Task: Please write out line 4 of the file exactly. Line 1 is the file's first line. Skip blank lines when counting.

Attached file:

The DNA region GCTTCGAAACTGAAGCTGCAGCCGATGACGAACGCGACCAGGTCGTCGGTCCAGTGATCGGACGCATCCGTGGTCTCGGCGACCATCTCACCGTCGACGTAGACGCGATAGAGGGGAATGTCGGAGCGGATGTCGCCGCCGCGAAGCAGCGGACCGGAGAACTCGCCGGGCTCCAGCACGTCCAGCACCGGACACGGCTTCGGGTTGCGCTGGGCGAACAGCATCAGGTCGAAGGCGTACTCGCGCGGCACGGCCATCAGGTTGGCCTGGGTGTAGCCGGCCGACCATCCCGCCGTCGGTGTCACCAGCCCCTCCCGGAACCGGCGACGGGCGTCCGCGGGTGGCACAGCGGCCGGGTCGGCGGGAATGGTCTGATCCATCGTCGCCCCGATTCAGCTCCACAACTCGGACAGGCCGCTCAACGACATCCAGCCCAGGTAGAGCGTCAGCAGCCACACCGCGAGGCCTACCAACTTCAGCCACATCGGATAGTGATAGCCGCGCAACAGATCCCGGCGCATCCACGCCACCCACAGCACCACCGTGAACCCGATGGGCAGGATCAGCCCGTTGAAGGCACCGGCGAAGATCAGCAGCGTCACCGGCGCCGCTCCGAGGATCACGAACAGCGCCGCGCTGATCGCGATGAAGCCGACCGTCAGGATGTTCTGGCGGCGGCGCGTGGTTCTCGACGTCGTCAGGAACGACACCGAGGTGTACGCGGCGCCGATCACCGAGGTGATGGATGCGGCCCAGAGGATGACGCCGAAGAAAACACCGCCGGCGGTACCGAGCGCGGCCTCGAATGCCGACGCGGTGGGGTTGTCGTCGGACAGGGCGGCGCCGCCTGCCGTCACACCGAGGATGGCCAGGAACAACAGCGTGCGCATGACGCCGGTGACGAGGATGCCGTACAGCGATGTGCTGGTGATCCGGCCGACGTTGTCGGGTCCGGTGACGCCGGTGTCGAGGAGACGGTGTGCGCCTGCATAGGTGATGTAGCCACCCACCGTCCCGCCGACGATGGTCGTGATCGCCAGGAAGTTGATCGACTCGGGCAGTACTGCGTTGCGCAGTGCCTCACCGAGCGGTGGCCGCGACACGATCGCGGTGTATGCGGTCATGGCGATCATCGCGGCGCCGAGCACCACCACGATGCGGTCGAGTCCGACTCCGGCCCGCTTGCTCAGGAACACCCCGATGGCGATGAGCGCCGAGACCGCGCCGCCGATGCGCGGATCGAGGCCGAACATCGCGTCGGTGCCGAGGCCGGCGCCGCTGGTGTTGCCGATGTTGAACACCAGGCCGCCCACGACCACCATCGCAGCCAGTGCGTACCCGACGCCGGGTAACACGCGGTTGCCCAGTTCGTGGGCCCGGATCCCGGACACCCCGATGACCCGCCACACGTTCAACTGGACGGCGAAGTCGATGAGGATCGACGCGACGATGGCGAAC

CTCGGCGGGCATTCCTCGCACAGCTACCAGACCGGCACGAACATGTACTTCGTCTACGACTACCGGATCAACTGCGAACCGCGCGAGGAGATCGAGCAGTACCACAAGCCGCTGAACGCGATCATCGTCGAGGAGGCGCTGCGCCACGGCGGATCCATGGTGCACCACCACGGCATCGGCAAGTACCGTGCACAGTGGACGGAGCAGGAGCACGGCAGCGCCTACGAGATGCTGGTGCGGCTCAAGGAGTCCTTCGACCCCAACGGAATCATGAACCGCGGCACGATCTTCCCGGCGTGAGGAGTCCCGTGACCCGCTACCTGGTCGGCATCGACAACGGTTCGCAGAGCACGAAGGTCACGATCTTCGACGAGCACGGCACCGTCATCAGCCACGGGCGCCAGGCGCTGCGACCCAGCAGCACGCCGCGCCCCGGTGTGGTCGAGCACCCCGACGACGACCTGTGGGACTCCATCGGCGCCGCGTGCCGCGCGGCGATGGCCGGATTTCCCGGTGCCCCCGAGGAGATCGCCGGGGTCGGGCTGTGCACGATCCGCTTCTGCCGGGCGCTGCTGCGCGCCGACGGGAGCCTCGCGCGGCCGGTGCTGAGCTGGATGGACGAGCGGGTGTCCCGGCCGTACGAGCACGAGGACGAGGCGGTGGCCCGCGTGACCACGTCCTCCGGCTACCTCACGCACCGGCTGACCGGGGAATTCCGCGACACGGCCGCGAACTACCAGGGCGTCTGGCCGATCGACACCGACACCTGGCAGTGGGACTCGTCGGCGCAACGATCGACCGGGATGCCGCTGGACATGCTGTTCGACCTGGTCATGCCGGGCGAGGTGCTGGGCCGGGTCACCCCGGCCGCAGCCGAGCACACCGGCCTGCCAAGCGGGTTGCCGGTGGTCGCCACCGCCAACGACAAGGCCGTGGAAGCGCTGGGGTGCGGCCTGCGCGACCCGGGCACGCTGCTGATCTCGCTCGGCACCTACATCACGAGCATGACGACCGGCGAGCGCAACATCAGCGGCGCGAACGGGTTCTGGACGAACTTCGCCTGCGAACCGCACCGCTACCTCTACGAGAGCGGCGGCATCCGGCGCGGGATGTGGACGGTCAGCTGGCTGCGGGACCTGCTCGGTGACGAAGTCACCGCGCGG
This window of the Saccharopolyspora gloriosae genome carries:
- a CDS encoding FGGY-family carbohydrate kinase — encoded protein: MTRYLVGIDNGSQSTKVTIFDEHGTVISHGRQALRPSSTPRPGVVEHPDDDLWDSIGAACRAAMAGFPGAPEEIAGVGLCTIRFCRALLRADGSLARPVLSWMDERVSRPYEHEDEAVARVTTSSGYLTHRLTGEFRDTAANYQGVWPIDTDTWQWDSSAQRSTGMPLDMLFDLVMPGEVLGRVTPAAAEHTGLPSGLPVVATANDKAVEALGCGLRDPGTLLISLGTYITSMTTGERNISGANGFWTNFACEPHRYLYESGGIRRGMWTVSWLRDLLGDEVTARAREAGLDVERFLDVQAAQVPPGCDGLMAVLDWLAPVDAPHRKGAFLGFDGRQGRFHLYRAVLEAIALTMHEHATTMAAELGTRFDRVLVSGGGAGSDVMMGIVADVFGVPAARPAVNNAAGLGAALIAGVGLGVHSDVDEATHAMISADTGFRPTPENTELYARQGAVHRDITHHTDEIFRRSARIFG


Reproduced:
- a CDS encoding FGGY-family carbohydrate kinase — encoded protein: MTRYLVGIDNGSQSTKVTIFDEHGTVISHGRQALRPSSTPRPGVVEHPDDDLWDSIGAACRAAMAGFPGAPEEIAGVGLCTIRFCRALLRADGSLARPVLSWMDERVSRPYEHEDEAVARVTTSSGYLTHRLTGEFRDTAANYQGVWPIDTDTWQWDSSAQRSTGMPLDMLFDLVMPGEVLGRVTPAAAEHTGLPSGLPVVATANDKAVEALGCGLRDPGTLLISLGTYITSMTTGERNISGANGFWTNFACEPHRYLYESGGIRRGMWTVSWLRDLLGDEVTARAREAGLDVERFLDVQAAQVPPGCDGLMAVLDWLAPVDAPHRKGAFLGFDGRQGRFHLYRAVLEAIALTMHEHATTMAAELGTRFDRVLVSGGGAGSDVMMGIVADVFGVPAARPAVNNAAGLGAALIAGVGLGVHSDVDEATHAMISADTGFRPTPENTELYARQGAVHRDITHHTDEIFRRSARIFG